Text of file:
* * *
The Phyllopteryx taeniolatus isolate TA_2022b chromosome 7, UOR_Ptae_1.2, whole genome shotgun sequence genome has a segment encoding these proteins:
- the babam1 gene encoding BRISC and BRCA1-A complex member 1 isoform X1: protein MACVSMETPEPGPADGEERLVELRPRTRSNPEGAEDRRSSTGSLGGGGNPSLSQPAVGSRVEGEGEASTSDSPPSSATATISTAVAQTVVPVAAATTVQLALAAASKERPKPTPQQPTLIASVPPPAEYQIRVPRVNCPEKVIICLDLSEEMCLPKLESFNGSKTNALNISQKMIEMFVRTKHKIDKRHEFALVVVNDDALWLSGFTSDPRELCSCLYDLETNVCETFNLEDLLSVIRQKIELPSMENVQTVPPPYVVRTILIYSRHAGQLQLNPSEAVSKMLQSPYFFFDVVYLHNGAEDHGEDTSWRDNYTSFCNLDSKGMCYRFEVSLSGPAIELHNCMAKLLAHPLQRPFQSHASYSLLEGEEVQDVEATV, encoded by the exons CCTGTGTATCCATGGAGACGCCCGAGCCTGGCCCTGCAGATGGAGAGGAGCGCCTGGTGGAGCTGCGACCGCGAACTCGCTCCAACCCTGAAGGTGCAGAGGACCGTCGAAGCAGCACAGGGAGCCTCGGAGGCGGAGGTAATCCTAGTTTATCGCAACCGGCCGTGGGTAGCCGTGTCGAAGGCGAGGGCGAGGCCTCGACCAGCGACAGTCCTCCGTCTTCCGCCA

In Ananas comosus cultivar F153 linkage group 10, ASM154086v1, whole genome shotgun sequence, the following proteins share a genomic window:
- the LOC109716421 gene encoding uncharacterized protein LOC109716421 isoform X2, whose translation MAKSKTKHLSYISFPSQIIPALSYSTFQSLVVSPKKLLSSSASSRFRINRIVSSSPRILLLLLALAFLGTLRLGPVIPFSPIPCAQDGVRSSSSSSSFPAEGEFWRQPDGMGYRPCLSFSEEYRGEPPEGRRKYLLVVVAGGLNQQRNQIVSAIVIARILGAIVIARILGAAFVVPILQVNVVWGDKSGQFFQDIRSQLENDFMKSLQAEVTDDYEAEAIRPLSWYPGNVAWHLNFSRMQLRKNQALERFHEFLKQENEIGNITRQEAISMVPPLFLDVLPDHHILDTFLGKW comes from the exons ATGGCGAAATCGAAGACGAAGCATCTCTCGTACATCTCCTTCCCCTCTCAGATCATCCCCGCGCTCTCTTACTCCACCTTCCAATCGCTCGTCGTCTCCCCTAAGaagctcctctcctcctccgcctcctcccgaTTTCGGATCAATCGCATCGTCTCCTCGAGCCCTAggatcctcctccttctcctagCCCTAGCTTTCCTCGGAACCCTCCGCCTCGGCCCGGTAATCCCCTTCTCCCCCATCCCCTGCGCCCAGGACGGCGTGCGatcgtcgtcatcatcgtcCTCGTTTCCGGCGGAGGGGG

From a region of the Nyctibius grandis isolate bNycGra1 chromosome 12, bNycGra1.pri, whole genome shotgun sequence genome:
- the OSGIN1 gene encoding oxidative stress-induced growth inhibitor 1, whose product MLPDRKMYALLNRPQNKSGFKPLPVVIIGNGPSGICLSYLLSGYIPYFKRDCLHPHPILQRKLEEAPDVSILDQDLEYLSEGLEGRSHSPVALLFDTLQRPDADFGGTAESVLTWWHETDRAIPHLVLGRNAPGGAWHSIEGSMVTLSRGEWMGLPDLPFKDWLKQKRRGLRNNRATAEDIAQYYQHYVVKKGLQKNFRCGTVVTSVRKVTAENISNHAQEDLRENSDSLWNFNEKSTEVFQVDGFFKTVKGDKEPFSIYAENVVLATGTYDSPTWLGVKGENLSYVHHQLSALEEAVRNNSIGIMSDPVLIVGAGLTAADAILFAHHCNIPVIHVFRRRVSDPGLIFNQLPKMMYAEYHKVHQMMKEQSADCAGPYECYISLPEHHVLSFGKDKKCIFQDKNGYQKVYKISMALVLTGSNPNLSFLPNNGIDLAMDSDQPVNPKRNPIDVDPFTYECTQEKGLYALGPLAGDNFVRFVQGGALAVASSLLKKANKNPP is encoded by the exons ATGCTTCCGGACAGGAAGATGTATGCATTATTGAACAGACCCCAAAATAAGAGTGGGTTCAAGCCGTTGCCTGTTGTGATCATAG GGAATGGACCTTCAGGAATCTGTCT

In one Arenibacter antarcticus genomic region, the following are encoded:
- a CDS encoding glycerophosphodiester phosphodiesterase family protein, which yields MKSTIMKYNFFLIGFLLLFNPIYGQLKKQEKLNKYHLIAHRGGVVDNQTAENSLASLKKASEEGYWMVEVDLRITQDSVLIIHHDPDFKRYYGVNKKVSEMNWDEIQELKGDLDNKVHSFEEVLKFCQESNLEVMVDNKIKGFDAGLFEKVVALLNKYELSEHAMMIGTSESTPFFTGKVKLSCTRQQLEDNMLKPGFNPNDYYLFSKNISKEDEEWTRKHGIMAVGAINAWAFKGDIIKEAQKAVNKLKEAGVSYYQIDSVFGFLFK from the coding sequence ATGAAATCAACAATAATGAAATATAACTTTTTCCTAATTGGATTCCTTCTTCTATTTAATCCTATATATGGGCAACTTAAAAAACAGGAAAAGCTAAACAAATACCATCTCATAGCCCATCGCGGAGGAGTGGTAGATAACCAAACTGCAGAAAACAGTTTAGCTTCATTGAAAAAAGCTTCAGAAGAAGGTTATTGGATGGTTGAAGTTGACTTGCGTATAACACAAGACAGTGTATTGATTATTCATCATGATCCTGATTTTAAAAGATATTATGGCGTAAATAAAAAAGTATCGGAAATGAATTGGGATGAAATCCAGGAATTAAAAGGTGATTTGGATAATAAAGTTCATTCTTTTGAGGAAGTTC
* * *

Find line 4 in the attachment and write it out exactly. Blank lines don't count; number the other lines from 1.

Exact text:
- the LOC109716421 gene encoding uncharacterized protein LOC109716421 isoform X2, whose translation MAKSKTKHLSYISFPSQIIPALSYSTFQSLVVSPKKLLSSSASSRFRINRIVSSSPRILLLLLALAFLGTLRLGPVIPFSPIPCAQDGVRSSSSSSSFPAEGEFWRQPDGMGYRPCLSFSEEYRGEPPEGRRKYLLVVVAGGLNQQRNQIVSAIVIARILGAIVIARILGAAFVVPILQVNVVWGDKSGQFFQDIRSQLENDFMKSLQAEVTDDYEAEAIRPLSWYPGNVAWHLNFSRMQLRKNQALERFHEFLKQENEIGNITRQEAISMVPPLFLDVLPDHHILDTFLGKW comes from the exons ATGGCGAAATCGAAGACGAAGCATCTCTCGTACATCTCCTTCCCCTCTCAGATCATCCCCGCGCTCTCTTACTCCACCTTCCAATCGCTCGTCGTCTCCCCTAAGaagctcctctcctcctccgcctcctcccgaTTTCGGATCAATCGCATCGTCTCCTCGAGCCCTAggatcctcctccttctcctagCCCTAGCTTTCCTCGGAACCCTCCGCCTCGGCCCGGTAATCCCCTTCTCCCCCATCCCCTGCGCCCAGGACGGCGTGCGatcgtcgtcatcatcgtcCTCGTTTCCGGCGGAGGGGG